The effort is well worth it for the Brushmaker’s Arms is exactly the sort of friendly, jovial local pub that everyone would want to have at the end of their road. Apart from the murders, that is.

Of course, both killings happened many years ago. Nobody has been murdered here for simply ages.

The less said about the gruesome events down in the cellar the better. They do not make for family reading and, in any case, have nothing to do with the haunting. It is the murder in the upstairs front bedroom that causes all the trouble and which brought me to this charming pub.

“I’ll fetch Jill”, said the barman when I called, and he trotted off upstairs.

“Here about the old feller upstairs?” asked a bearded man nursing a pint of ale at the bar. I confirmed that I was.

“Come to the right place for ghosts,” the man continued. He pointed out a framed certificate hanging on the wall by his head. It was from Teacher’s Whisky and confirmed that the Brushmaker’s Arms had come in the top 12 of the “Most Haunted Pubs in Britain Contest” held in 1982. I asked the man if he had seen the ghost.

“No trouble there,” chipped in a man sitting at a table by the window. “You’re talking to our resident spirit right now.” He laughed. “Been here long enough to qualify as a ghost yet?” he asked the bearded man.

“Only since I retired from the BBC,” came the reply. “What’s that 15 years now. Not as long as Rob there.” He pointed at the other man at the table, a distinguished looking gent with silver hair. “How long you been coming here, Rob.”

“Ooooh. Must be near seventy years now,” declared Rob. “Man and boy, I been coming here. Course back then they weren’t too particular about how old a boy was. If you done your hard work on the farm, you got your beer. Very haunted this place, mind.”

“Yep,” continued his friend. “Saw it myself in here. A few years back now. I was sitting at the bar, bout where you are, when the bottles started moving. They fell off the shelf, then flew across the bar. It was like someone was throwing them, but they didn’t break. Just shot across the room and landed.”

It looked like the banter might go on for some time, but the landlady Jill arrived at that point to fill me in. The ghost is that of a 16th century man named Mr Chickett. It was he who had the building constructed as part house, part brush factory - hence the pub’s unique name. As the man grew older, his fortune grew greater. He would sit upstairs in his bedroom, counting out his gold and silver coins before stashing them away safely in a hidden compartment. It was not, however, hidden well enough. One morning his workers arrived to find old Mr Chickett battered to death, his room ransacked and his money stolen.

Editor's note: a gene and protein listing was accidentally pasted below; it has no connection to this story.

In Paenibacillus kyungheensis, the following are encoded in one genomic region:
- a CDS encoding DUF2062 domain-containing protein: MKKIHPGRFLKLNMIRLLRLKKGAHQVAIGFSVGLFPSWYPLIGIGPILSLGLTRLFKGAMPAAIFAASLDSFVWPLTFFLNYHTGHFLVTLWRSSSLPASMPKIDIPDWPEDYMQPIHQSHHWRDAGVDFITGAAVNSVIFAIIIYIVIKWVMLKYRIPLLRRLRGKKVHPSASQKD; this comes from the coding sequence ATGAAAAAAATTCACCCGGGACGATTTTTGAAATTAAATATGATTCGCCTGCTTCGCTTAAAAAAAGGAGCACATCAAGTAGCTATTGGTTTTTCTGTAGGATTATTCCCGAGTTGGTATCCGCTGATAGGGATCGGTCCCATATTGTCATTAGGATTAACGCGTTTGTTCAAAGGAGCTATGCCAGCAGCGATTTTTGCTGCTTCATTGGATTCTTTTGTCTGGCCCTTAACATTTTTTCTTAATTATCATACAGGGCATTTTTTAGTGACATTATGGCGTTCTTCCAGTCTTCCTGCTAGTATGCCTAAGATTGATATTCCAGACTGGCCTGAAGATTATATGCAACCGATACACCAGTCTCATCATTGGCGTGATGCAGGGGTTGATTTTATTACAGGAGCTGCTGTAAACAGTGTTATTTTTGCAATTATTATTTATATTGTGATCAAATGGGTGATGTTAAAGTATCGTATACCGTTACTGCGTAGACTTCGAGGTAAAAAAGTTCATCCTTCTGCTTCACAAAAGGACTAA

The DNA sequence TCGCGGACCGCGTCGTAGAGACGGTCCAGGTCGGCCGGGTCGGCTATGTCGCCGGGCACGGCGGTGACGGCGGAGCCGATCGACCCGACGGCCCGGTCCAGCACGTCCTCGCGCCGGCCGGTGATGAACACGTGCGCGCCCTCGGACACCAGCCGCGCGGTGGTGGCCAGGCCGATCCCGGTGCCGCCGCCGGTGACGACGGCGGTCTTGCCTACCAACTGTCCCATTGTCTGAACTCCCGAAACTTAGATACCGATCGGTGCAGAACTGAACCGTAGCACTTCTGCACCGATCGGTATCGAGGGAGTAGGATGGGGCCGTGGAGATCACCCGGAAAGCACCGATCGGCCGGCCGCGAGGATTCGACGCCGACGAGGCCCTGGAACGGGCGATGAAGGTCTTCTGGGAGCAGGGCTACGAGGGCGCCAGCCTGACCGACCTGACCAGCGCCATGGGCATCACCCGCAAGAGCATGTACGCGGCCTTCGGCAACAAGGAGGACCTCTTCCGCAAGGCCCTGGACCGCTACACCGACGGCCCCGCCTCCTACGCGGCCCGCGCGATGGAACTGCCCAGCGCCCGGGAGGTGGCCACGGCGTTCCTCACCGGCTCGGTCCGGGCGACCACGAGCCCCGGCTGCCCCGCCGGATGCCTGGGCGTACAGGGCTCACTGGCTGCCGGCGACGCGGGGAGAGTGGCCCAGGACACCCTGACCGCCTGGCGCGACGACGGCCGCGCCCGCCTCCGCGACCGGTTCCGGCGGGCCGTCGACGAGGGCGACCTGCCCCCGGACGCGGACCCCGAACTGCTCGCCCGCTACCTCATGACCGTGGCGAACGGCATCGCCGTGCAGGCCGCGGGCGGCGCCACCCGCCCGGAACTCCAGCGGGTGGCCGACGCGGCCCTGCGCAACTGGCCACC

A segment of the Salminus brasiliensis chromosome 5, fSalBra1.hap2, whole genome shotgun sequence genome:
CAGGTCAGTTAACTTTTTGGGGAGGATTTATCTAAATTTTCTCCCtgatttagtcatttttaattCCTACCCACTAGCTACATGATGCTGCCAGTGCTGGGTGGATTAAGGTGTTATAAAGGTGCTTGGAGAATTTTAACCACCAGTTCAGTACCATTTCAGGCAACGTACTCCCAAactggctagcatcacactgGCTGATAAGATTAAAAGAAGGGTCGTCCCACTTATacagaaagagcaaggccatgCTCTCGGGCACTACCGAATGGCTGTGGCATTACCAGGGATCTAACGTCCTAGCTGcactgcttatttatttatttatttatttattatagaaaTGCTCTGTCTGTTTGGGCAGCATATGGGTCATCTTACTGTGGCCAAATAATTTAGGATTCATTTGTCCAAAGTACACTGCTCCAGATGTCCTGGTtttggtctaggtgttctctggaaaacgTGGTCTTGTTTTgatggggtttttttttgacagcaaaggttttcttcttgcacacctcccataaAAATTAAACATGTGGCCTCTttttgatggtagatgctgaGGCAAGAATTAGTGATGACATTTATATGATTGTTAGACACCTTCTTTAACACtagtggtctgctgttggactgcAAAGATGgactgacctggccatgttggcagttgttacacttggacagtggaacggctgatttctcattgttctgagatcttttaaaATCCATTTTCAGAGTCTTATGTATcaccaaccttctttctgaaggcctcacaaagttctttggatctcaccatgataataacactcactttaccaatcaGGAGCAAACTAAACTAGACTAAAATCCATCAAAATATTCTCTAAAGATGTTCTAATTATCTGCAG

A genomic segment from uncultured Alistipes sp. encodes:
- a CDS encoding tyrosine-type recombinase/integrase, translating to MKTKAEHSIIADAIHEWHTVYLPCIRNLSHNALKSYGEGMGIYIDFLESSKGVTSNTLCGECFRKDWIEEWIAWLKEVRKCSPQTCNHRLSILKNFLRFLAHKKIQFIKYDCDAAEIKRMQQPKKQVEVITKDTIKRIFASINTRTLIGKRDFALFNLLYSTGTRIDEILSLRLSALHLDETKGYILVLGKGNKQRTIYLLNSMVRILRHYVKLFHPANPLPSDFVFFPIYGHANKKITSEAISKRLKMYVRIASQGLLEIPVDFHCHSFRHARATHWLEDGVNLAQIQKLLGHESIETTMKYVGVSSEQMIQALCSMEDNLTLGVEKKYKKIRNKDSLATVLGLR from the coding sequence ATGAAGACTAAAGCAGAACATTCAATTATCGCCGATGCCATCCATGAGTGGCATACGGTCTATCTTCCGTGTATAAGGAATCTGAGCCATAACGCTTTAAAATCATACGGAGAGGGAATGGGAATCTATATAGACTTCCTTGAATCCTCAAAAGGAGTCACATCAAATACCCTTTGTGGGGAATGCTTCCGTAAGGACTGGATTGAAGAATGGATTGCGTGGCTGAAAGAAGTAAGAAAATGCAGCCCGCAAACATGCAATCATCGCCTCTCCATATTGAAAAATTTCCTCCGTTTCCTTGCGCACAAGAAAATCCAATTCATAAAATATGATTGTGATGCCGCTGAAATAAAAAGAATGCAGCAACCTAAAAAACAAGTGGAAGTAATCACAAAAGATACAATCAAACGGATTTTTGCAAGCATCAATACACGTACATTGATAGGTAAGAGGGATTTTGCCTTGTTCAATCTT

Ever since then, the ghost has walked. The most usual manifestation is the sound of footsteps which are heard in the bar directly underneath the room where the murder was done. Less often the sound of chinking coins is heard from the same small room. Objects being moved around in the bar are a regular occurrence, though they are not actually seen to move very often. More usually an object is found in one place when it had been put in another.

The ghost himself is seen only rarely. “Last time was about three years ago,” said Jill. “I was upstairs doing some paperwork in the office. Suddenly I heard the door to the front bedroom [where the murder was committed] slam shut, very hard and loud. I looked round and there was the outline of a man, like a shadow on the wall, moving off. Only it couldn’t be a shadow as the sun was not out. It was definitely a man moving down the corridor.” Jill smiled. “Mind you, we haven’t seen him since. People hear him of course. But I think he must like us. We get no trouble.”

To be honest, I had not really been listening to this last bit. The barman had carried a plate of steak pie with potatoes and carrots past to the talkative chaps at the table. It was, I thought, time to tuck in. And the pie was truly delicious.

Tuesday, 11 January 2011

A Haunted Walk around Bramber Castle - part 2

2) Leave Bramber Castle, cross the A283 and head south along Maudlin Lane. This lane soon bends to the right, then reaches a crossroads. Go straight on into Spers Lane. At the end of this residential road a track continues southwest to climb the steep face of the South Downs. At the summit of the hill it meets the South Downs Way. Cross the lane in front of you and head northwest along the crest of the hill along the well signed South Downs Way. Follow the South Downs Way to the mighty earthworks of the Chanctonbury Rings, on the right.

This most haunted of landmarks is home to a diverse collection of supernatural entities. The most dangerous is without doubt the Devil himself. It is here that he conducts his bargaining with mortals who want to sell him their souls in return for their wishes on this earth. All you need do is to run around the earthworks anti-clockwise seven times at midnight on midsummers eve. The Devil will then appear carrying a bowl of milk. Should you wish for great wealth, power or some other earthly delight the Devil will give it to you, in return for your soul. The bargain will be sealed by taking turns at drinking the milk.

On the other hand you may care for the rather less dangerous feat of raising the ghost of Julius Caesar. To achieve this, you should walk around the earthwork counting the beech trees that stand here, and striking each one as you pass with your hand. This feat is rather easier since the Great Storm of 1987 which brought down over half the trees.